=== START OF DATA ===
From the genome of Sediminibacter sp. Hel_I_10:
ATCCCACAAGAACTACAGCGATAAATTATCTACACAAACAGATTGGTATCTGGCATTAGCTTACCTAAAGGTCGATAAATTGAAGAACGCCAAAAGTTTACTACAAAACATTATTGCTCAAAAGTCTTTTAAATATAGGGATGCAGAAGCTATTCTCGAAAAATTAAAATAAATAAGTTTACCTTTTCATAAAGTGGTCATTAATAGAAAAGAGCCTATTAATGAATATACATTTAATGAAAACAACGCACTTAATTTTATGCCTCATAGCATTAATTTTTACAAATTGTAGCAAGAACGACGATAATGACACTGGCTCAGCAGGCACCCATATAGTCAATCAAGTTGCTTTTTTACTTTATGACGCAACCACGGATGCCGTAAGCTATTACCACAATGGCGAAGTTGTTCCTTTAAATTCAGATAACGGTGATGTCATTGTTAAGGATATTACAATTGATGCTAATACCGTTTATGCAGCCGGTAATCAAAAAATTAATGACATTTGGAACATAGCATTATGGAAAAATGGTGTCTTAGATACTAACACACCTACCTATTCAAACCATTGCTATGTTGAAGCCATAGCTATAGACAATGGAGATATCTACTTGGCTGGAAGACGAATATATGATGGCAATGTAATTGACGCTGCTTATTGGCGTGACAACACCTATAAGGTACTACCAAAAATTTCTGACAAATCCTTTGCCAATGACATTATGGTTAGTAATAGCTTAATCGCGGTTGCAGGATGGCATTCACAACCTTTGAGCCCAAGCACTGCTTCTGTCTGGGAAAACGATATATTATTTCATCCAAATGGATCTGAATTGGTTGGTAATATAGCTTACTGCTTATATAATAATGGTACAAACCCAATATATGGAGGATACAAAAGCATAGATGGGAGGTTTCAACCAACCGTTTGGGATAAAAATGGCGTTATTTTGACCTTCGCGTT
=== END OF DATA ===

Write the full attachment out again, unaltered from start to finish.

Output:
From the genome of Sediminibacter sp. Hel_I_10:
ATCCCACAAGAACTACAGCGATAAATTATCTACACAAACAGATTGGTATCTGGCATTAGCTTACCTAAAGGTCGATAAATTGAAGAACGCCAAAAGTTTACTACAAAACATTATTGCTCAAAAGTCTTTTAAATATAGGGATGCAGAAGCTATTCTCGAAAAATTAAAATAAATAAGTTTACCTTTTCATAAAGTGGTCATTAATAGAAAAGAGCCTATTAATGAATATACATTTAATGAAAACAACGCACTTAATTTTATGCCTCATAGCATTAATTTTTACAAATTGTAGCAAGAACGACGATAATGACACTGGCTCAGCAGGCACCCATATAGTCAATCAAGTTGCTTTTTTACTTTATGACGCAACCACGGATGCCGTAAGCTATTACCACAATGGCGAAGTTGTTCCTTTAAATTCAGATAACGGTGATGTCATTGTTAAGGATATTACAATTGATGCTAATACCGTTTATGCAGCCGGTAATCAAAAAATTAATGACATTTGGAACATAGCATTATGGAAAAATGGTGTCTTAGATACTAACACACCTACCTATTCAAACCATTGCTATGTTGAAGCCATAGCTATAGACAATGGAGATATCTACTTGGCTGGAAGACGAATATATGATGGCAATGTAATTGACGCTGCTTATTGGCGTGACAACACCTATAAGGTACTACCAAAAATTTCTGACAAATCCTTTGCCAATGACATTATGGTTAGTAATAGCTTAATCGCGGTTGCAGGATGGCATTCACAACCTTTGAGCCCAAGCACTGCTTCTGTCTGGGAAAACGATATATTATTTCATCCAAATGGATCTGAATTGGTTGGTAATATAGCTTACTGCTTATATAATAATGGTACAAACCCAATATATGGAGGATACAAAAGCATAGATGGGAGGTTTCAACCAACCGTTTGGGATAAAAATGGCGTTATTTTGACCTTCGCGTT